The firing started at 4 am Saturday and finished twenty four hours later. I had a few hours on my own at the start of the firing to figure a few things out. Get a draft going in the chimney, muck with the pyrometer, see how much wood to stoke with, stuff like that.

We are so lucky to have such supportive friends and family. My mother in law came from Saskatchewan to help with the boys when we were loading the kiln. My mom and dad watched one of the boys and our great friend Andrea watched the other while we fired the kiln. And my best buds Jeff and Jeffrey came and stoked and split wood and sprayed salt right til the very end. It was all very much appreciated. Plus both of the guys are awesome photographers so we have some excellent pictures of the firing.

You know it's been just about two months since we fired the kiln and I'm still digesting and processing the experience. The idea of the wood kiln had been just that, an idea, for so long. But after the last two years dismantling, moving and rebuilding the kiln, finally firing it felt like a real culmination of a lot of things. A finish line. It was but it isn't. Now there is a solid starting line for our future work. We have an idea of what we can get out of the kiln, what works, what doesn't and what we can change. I look at the work from the first firing and the gears start turning about what's next. Very exciting. Plus the guys are wondering when they get to fire the kiln next.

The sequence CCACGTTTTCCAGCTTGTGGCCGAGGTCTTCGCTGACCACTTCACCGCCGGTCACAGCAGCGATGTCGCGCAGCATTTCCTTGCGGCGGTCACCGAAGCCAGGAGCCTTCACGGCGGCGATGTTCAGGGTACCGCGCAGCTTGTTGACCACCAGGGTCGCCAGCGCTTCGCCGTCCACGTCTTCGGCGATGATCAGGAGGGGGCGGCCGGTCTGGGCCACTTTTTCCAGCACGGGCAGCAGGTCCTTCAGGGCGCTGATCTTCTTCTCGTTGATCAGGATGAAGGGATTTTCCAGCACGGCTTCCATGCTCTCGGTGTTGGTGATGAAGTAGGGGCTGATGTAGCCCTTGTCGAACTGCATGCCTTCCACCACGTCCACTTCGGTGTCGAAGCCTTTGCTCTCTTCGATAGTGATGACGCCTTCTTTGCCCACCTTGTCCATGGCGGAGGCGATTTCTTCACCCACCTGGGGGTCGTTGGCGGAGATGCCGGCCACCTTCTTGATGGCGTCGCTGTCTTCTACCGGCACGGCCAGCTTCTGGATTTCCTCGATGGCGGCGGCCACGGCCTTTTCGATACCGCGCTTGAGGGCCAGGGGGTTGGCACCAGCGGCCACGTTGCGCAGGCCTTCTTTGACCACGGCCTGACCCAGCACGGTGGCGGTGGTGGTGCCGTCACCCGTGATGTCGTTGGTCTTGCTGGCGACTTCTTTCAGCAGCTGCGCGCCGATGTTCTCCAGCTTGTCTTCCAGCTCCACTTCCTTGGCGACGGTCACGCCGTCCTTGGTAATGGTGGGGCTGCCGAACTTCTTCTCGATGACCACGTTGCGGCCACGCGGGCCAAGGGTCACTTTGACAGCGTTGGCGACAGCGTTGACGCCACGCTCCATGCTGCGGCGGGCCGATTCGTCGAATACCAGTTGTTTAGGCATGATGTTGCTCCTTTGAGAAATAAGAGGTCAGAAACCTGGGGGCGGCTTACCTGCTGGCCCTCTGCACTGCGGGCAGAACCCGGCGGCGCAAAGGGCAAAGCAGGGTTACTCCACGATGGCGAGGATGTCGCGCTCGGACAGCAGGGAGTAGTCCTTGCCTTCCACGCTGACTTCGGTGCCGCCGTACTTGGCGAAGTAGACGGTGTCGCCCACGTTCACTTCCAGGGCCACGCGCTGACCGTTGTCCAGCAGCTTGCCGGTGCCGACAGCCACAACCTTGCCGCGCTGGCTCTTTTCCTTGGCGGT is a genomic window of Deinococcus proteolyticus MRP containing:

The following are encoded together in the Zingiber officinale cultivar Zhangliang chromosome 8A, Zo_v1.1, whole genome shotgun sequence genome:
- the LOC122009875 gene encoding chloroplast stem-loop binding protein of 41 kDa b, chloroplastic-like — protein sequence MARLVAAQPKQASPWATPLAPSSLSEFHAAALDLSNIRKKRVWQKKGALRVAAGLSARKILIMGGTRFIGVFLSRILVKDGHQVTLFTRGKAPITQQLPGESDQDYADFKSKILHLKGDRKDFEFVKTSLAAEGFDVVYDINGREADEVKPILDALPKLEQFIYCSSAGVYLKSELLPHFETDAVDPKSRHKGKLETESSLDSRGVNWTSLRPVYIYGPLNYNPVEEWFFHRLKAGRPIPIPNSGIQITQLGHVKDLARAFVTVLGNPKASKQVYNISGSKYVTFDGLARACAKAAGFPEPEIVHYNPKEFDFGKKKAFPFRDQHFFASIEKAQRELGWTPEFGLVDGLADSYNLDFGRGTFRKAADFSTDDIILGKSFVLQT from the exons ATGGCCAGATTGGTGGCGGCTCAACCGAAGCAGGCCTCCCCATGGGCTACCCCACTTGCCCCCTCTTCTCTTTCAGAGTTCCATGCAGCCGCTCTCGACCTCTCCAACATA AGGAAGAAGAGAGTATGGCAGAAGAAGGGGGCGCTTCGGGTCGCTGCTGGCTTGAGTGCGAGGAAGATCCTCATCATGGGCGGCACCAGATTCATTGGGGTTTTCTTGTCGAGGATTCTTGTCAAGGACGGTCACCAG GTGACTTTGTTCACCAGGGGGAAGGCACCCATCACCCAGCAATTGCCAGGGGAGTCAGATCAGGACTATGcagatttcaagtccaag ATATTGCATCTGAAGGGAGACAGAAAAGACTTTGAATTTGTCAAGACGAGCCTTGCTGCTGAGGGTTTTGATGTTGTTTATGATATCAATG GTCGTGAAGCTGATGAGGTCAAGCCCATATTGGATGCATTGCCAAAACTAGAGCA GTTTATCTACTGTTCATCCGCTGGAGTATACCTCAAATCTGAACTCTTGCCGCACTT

Here's some before and after shots of pots in the kiln and some shots of some of the best to come out of firing numero uno.
Finally! I'd set myself a goal of being finished laying brick before the end of the month and the start of haying. Done!
Thank goodness for pictures. I've had to refer to the pics of the disassembly to remind me how to put it back together. Then I looked at the dates on those photos. June 23, 2010 Auvery and I and our great friend Jeff started tossing bricks off a roof and into a stock trailer. It took five trips up to Gibbons to bring everything back and only two more years to clean it all up and put it back together. Crazy!